Crowns and Bridges

What is a Crown?

Over the course of your life, it is possible for your teeth to begin to weaken. Weak teeth become strong candidates for dental problems such as decaying, staining, and cracking. Crowns can be used to restore the luster of your smile as the teeth begin to age. A crown can also protect a decayed or damaged tooth from additional damage in the future. Your dentist will recommend a crown in situations that are too much for a filling to handle.

Are There Options?

There are several possibilities when it comes to crowns. Your choice will be affected by the severity of your situation and by your budget.

  • Metal crowns – This is often the choice for baby teeth that will be lost eventually. Metal crowns are very durable, but the metallic look is not pleasing to many patients.
  • Porcelain fused to metal crowns – This is a great solution for easily visible teeth. Underneath is the durable strength of metal. On the outside is the natural look of porcelain.
  • Porcelain crowns – If you have a clearly visible tooth that needs a crown, you will likely want to get a porcelain crown. The natural, enamel look of porcelain will cause the crown to blend right in with your existing natural teeth.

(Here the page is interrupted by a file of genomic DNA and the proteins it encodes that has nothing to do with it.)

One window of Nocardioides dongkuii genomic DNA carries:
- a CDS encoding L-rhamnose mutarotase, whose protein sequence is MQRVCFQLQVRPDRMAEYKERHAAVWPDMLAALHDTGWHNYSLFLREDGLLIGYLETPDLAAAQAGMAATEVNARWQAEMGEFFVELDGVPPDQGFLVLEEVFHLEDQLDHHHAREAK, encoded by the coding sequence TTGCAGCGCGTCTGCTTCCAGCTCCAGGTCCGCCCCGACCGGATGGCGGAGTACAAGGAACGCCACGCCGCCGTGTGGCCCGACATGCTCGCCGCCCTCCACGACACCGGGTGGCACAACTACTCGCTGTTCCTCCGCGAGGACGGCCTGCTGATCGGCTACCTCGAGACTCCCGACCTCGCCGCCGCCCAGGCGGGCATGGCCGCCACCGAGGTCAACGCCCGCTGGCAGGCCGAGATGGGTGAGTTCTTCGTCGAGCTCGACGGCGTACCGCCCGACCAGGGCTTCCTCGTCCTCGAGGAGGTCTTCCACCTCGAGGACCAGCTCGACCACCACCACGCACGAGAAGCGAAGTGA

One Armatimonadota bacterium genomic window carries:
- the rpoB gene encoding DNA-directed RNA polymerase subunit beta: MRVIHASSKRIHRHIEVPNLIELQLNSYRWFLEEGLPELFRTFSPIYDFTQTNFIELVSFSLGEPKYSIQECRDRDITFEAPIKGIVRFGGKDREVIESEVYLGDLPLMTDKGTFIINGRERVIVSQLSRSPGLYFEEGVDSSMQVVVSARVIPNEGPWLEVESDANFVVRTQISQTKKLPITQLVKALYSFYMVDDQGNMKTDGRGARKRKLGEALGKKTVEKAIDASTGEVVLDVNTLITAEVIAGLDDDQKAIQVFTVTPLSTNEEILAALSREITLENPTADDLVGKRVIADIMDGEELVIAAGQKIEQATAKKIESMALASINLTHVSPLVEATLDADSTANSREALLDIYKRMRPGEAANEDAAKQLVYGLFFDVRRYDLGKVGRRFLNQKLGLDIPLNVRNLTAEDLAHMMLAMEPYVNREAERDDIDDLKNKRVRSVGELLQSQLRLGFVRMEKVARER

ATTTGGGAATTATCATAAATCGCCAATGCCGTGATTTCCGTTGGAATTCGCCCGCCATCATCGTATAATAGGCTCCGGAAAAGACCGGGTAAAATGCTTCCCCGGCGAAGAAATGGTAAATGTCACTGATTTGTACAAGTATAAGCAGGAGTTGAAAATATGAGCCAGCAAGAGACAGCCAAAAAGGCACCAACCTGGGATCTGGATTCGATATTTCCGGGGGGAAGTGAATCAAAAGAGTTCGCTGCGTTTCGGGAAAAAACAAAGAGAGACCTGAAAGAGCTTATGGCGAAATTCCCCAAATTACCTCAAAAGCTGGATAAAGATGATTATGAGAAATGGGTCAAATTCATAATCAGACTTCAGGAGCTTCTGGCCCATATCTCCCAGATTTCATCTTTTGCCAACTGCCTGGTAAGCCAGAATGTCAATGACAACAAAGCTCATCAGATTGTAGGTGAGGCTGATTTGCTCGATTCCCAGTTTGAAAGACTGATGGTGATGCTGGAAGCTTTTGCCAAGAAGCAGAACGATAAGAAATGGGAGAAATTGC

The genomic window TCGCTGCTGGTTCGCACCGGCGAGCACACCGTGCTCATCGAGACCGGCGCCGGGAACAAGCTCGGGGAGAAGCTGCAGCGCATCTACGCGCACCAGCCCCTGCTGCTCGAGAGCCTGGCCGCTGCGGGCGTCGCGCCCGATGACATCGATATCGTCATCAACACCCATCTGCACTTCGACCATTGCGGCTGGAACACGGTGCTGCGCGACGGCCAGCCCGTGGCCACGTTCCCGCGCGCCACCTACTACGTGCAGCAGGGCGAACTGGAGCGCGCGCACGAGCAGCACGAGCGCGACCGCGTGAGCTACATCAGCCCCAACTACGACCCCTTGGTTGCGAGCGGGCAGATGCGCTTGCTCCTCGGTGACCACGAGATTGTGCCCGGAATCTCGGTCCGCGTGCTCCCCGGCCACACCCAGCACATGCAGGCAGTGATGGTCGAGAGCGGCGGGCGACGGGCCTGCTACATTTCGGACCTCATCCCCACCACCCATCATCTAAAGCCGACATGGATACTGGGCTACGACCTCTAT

• Gold crowns – Gold crowns offer two positive features. The smooth surface of the gold is very comfortable in the patient’s mouth. Also, with gold crowns there is very little tooth surface that must be removed. However, many patients are distracted by the shiny look of a gold crown.

Crowns generally last 10-15 years and must be cared for in the same way that you would care for your natural teeth.

What is a “Bridge”?

A bridge is used to replace multiple missing teeth and restore your smile to its original beauty. The term “bridge” is used because your existing natural teeth are used as anchor points for a dental “bridge” that fills the gap where your teeth are missing. A bridge carries the additional advantage of keeping your existing teeth in their proper position. If you do not replace missing teeth, your jaw structure will change over time making eating and talking more difficult as you age.